In it, but not of it. TPM DC
That's at least in part because of the composition of the cuts. Republicans propose giving the Pentagon $2 billion more than Defense Secretary Robert Gates has requested. That additional spending puts additional pressure on domestic discretionary programs, which are taking the brunt of the cuts.
Late last night, after a White House meeting with President Obama and key aides, House Speaker John Boehner and Senate Majority Leader Harry Reid released a joint statement signaling progress. A Democratic source briefed on negotiations said the two were very close to agreement.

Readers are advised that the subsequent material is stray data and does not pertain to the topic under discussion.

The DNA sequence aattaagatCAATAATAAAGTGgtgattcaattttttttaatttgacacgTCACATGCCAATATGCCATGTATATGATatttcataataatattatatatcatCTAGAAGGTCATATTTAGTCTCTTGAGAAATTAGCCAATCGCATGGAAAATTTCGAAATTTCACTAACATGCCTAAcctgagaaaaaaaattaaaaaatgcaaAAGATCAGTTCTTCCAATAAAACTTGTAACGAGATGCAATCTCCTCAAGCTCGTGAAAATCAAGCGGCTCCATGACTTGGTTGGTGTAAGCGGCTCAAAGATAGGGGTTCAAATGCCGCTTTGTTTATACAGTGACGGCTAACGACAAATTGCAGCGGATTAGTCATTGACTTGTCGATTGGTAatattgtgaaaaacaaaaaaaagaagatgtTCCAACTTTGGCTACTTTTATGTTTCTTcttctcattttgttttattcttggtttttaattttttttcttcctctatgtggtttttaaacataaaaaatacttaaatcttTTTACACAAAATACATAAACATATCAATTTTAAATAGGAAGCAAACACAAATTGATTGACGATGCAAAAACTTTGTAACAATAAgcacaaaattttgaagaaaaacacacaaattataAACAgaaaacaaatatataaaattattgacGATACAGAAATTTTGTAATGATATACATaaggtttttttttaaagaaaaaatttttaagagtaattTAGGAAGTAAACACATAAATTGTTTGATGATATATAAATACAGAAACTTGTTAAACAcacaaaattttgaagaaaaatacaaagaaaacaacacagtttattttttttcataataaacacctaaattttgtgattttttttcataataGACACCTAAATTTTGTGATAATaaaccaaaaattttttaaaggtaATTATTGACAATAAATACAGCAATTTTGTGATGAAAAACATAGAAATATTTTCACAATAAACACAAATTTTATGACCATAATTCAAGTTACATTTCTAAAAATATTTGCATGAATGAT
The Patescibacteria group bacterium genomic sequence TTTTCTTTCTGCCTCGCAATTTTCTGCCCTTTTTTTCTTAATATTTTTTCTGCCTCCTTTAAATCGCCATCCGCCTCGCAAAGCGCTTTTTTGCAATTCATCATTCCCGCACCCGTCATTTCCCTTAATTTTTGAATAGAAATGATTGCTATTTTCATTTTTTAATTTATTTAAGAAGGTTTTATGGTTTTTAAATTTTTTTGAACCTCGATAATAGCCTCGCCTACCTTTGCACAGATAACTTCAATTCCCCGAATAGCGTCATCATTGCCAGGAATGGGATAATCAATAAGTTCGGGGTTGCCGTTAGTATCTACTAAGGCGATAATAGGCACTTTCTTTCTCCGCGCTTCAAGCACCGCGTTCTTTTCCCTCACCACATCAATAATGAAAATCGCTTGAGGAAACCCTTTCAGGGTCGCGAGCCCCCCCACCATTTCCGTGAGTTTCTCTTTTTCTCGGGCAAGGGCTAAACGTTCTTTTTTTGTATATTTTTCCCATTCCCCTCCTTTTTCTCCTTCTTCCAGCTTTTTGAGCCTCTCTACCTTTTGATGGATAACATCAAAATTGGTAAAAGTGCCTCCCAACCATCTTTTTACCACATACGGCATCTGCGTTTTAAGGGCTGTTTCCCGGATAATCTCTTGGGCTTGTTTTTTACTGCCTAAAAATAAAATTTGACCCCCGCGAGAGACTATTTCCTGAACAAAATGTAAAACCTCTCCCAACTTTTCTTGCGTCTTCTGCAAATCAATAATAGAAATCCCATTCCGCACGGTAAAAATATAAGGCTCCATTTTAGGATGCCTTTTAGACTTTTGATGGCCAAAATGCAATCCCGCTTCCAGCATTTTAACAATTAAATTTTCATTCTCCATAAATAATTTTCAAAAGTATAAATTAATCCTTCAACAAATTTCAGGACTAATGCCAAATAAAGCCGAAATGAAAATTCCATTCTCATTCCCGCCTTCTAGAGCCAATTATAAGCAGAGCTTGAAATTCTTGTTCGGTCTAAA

But with just over 12 hours to go until the government shuts down, somethings going to have to give, or one side's going to have to budge. Obama has told principals he wants an answer this morning. If they do reach agreement, the Senate could send the House emergency legislation to keep the government open into next week, allowing aides to complete paperwork on the spending bill, pass it in both chambers, and send it to the White House for a signature.
"While nothing will be decided until everything is decided, the largest issue is still spending cuts," said Boehner spokesman Michael Steel in a statement Friday morning. "The American people want to cut spending to help the private sector create jobs - and the Democrats that run Washington don't."